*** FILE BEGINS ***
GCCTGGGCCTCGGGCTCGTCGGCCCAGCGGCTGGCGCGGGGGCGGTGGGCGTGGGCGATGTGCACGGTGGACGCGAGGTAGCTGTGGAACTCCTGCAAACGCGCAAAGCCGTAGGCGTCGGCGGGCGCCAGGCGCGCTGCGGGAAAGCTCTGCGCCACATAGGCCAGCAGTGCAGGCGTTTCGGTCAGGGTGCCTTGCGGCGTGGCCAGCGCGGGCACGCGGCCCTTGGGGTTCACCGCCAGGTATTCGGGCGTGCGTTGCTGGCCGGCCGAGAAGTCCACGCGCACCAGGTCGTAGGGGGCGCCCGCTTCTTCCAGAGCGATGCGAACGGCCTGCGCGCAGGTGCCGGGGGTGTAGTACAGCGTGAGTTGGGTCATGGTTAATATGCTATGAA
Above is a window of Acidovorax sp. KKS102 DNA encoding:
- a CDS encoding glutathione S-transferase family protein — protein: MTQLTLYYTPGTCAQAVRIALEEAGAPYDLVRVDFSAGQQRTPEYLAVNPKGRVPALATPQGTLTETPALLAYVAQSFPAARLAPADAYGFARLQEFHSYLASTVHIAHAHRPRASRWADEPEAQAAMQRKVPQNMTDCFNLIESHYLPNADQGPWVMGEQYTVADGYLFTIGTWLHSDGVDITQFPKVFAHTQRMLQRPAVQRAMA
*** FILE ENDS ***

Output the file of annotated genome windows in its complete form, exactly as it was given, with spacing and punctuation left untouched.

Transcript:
GCCTGGGCCTCGGGCTCGTCGGCCCAGCGGCTGGCGCGGGGGCGGTGGGCGTGGGCGATGTGCACGGTGGACGCGAGGTAGCTGTGGAACTCCTGCAAACGCGCAAAGCCGTAGGCGTCGGCGGGCGCCAGGCGCGCTGCGGGAAAGCTCTGCGCCACATAGGCCAGCAGTGCAGGCGTTTCGGTCAGGGTGCCTTGCGGCGTGGCCAGCGCGGGCACGCGGCCCTTGGGGTTCACCGCCAGGTATTCGGGCGTGCGTTGCTGGCCGGCCGAGAAGTCCACGCGCACCAGGTCGTAGGGGGCGCCCGCTTCTTCCAGAGCGATGCGAACGGCCTGCGCGCAGGTGCCGGGGGTGTAGTACAGCGTGAGTTGGGTCATGGTTAATATGCTATGAA
Above is a window of Acidovorax sp. KKS102 DNA encoding:
- a CDS encoding glutathione S-transferase family protein — protein: MTQLTLYYTPGTCAQAVRIALEEAGAPYDLVRVDFSAGQQRTPEYLAVNPKGRVPALATPQGTLTETPALLAYVAQSFPAARLAPADAYGFARLQEFHSYLASTVHIAHAHRPRASRWADEPEAQAAMQRKVPQNMTDCFNLIESHYLPNADQGPWVMGEQYTVADGYLFTIGTWLHSDGVDITQFPKVFAHTQRMLQRPAVQRAMA